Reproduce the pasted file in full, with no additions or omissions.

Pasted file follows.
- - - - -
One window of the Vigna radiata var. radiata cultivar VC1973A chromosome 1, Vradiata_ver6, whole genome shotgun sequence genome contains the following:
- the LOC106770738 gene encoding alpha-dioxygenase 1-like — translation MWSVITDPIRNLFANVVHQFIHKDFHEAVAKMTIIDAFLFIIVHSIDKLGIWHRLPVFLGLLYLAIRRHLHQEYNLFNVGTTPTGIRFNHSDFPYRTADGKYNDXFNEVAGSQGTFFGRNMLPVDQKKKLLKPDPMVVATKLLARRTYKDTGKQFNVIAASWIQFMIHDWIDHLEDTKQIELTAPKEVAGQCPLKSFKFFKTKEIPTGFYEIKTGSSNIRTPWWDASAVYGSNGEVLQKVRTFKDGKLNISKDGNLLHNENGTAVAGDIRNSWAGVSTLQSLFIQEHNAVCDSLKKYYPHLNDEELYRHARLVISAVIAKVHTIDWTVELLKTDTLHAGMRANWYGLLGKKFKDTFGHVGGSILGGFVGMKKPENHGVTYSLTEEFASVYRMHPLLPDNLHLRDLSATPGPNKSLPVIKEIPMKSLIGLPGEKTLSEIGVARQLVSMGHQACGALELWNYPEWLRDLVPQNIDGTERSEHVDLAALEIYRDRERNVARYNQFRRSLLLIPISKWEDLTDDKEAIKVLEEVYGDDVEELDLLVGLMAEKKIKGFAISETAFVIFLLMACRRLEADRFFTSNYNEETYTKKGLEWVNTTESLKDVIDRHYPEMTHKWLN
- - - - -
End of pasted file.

One window of the Vigna radiata var. radiata cultivar VC1973A chromosome 1, Vradiata_ver6, whole genome shotgun sequence genome contains the following:
- the LOC106770738 gene encoding alpha-dioxygenase 1-like — translation MWSVITDPIRNLFANVVHQFIHKDFHEAVAKMTIIDAFLFIIVHSIDKLGIWHRLPVFLGLLYLAIRRHLHQEYNLFNVGTTPTGIRFNHSDFPYRTADGKYNDXFNEVAGSQGTFFGRNMLPVDQKKKLLKPDPMVVATKLLARRTYKDTGKQFNVIAASWIQFMIHDWIDHLEDTKQIELTAPKEVAGQCPLKSFKFFKTKEIPTGFYEIKTGSSNIRTPWWDASAVYGSNGEVLQKVRTFKDGKLNISKDGNLLHNENGTAVAGDIRNSWAGVSTLQSLFIQEHNAVCDSLKKYYPHLNDEELYRHARLVISAVIAKVHTIDWTVELLKTDTLHAGMRANWYGLLGKKFKDTFGHVGGSILGGFVGMKKPENHGVTYSLTEEFASVYRMHPLLPDNLHLRDLSATPGPNKSLPVIKEIPMKSLIGLPGEKTLSEIGVARQLVSMGHQACGALELWNYPEWLRDLVPQNIDGTERSEHVDLAALEIYRDRERNVARYNQFRRSLLLIPISKWEDLTDDKEAIKVLEEVYGDDVEELDLLVGLMAEKKIKGFAISETAFVIFLLMACRRLEADRFFTSNYNEETYTKKGLEWVNTTESLKDVIDRHYPEMTHKWLN